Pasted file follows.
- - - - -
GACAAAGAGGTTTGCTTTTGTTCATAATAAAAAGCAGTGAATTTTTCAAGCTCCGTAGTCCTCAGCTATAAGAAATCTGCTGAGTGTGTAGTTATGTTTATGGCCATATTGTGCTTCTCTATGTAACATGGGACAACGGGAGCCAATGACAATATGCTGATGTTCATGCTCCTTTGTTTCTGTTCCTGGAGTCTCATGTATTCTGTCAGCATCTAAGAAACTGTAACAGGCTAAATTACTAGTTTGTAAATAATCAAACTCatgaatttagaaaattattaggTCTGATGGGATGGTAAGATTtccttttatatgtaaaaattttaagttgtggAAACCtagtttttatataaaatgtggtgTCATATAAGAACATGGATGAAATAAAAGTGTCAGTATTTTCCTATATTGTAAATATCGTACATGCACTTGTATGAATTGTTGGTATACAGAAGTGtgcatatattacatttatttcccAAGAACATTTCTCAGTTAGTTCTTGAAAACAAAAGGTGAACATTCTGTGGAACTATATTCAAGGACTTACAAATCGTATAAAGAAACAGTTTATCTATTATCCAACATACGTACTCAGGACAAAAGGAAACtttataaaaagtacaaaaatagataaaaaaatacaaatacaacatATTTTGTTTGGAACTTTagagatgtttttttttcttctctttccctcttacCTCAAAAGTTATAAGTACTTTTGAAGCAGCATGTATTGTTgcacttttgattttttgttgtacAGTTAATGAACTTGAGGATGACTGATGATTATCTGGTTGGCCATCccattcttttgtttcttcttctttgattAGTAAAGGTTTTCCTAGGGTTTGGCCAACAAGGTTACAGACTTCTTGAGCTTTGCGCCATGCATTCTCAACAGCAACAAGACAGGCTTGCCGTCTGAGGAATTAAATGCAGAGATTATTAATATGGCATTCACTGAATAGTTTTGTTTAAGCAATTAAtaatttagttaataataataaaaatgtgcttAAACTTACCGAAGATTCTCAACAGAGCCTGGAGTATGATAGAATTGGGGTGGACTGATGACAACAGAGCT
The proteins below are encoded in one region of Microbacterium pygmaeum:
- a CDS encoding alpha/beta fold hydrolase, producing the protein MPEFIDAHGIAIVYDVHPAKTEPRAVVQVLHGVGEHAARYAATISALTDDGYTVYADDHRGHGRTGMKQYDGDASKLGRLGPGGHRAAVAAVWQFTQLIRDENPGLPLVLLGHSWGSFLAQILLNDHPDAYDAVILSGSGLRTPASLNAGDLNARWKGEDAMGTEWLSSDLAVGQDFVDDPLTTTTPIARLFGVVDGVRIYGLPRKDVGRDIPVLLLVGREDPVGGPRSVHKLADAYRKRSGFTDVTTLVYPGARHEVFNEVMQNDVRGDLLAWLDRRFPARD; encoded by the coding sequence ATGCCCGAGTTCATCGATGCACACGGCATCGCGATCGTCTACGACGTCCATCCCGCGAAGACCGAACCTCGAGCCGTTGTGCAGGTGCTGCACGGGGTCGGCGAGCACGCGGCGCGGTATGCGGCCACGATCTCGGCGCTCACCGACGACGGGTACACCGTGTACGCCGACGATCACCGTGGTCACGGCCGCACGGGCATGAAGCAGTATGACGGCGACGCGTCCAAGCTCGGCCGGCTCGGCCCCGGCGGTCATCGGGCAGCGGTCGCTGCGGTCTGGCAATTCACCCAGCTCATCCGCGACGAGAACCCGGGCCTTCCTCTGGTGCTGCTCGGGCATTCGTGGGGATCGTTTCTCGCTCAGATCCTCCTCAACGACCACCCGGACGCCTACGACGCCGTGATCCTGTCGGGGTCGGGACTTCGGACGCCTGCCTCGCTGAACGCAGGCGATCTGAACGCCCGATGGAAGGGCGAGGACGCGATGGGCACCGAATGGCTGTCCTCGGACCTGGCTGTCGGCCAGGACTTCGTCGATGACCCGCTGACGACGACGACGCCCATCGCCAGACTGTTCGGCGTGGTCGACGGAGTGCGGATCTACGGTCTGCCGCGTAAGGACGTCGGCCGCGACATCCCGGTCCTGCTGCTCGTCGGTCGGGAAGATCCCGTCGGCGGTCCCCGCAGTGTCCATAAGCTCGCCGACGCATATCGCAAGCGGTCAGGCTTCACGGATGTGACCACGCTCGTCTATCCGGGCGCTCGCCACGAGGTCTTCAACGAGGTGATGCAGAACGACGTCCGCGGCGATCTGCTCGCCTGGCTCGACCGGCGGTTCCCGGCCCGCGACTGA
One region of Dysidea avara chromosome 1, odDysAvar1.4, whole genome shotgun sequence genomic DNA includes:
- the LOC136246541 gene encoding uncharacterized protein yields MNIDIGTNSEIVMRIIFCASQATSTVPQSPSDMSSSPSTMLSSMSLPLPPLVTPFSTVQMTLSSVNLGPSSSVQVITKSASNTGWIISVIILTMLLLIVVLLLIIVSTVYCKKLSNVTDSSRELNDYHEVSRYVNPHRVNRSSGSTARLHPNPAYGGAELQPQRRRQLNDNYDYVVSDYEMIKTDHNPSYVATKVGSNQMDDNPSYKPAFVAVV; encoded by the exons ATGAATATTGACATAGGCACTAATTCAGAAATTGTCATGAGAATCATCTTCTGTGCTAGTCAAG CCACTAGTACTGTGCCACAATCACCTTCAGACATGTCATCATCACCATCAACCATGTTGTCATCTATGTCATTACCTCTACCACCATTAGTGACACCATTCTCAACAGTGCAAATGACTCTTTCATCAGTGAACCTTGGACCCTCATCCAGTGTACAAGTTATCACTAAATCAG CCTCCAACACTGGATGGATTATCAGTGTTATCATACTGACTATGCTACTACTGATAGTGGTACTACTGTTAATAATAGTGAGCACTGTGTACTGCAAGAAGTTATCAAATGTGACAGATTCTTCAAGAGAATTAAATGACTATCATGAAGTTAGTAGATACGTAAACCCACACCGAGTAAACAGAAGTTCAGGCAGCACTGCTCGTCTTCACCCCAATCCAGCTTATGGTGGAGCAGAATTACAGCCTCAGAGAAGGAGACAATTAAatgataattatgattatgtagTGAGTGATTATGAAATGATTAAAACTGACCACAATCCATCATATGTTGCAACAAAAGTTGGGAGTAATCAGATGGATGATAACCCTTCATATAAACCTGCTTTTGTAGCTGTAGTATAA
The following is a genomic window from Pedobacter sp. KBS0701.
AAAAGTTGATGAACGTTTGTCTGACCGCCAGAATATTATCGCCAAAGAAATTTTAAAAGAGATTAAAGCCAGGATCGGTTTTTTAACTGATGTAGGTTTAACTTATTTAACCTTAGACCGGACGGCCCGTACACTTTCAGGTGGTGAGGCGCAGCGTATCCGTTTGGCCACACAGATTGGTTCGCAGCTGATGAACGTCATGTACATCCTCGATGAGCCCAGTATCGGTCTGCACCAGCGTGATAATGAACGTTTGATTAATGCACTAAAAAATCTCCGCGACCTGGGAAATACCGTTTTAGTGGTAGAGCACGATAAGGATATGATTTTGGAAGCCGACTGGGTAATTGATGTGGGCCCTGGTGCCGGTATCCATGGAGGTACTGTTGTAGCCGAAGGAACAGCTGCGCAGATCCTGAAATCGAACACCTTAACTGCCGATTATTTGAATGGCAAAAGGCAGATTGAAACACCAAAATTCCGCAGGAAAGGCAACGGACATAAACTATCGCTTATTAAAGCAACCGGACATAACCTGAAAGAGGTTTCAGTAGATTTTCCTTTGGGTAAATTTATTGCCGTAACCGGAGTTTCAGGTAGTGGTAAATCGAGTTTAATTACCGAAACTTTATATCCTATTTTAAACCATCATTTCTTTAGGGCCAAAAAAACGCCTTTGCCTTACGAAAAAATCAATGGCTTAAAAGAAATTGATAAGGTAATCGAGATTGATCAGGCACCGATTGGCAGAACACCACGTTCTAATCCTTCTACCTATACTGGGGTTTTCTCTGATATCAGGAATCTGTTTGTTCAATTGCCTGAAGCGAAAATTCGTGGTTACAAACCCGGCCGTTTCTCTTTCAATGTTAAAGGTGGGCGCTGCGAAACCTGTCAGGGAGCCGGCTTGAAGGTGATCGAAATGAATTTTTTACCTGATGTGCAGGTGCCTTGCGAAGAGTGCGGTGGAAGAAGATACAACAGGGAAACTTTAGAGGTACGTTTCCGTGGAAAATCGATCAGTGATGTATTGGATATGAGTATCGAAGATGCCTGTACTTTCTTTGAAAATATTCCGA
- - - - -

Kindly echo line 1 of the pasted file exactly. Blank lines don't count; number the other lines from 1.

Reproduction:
GACAAAGAGGTTTGCTTTTGTTCATAATAAAAAGCAGTGAATTTTTCAAGCTCCGTAGTCCTCAGCTATAAGAAATCTGCTGAGTGTGTAGTTATGTTTATGGCCATATTGTGCTTCTCTATGTAACATGGGACAACGGGAGCCAATGACAATATGCTGATGTTCATGCTCCTTTGTTTCTGTTCCTGGAGTCTCATGTATTCTGTCAGCATCTAAGAAACTGTAACAGGCTAAATTACTAGTTTGTAAATAATCAAACTCatgaatttagaaaattattaggTCTGATGGGATGGTAAGATTtccttttatatgtaaaaattttaagttgtggAAACCtagtttttatataaaatgtggtgTCATATAAGAACATGGATGAAATAAAAGTGTCAGTATTTTCCTATATTGTAAATATCGTACATGCACTTGTATGAATTGTTGGTATACAGAAGTGtgcatatattacatttatttcccAAGAACATTTCTCAGTTAGTTCTTGAAAACAAAAGGTGAACATTCTGTGGAACTATATTCAAGGACTTACAAATCGTATAAAGAAACAGTTTATCTATTATCCAACATACGTACTCAGGACAAAAGGAAACtttataaaaagtacaaaaatagataaaaaaatacaaatacaacatATTTTGTTTGGAACTTTagagatgtttttttttcttctctttccctcttacCTCAAAAGTTATAAGTACTTTTGAAGCAGCATGTATTGTTgcacttttgattttttgttgtacAGTTAATGAACTTGAGGATGACTGATGATTATCTGGTTGGCCATCccattcttttgtttcttcttctttgattAGTAAAGGTTTTCCTAGGGTTTGGCCAACAAGGTTACAGACTTCTTGAGCTTTGCGCCATGCATTCTCAACAGCAACAAGACAGGCTTGCCGTCTGAGGAATTAAATGCAGAGATTATTAATATGGCATTCACTGAATAGTTTTGTTTAAGCAATTAAtaatttagttaataataataaaaatgtgcttAAACTTACCGAAGATTCTCAACAGAGCCTGGAGTATGATAGAATTGGGGTGGACTGATGACAACAGAGCT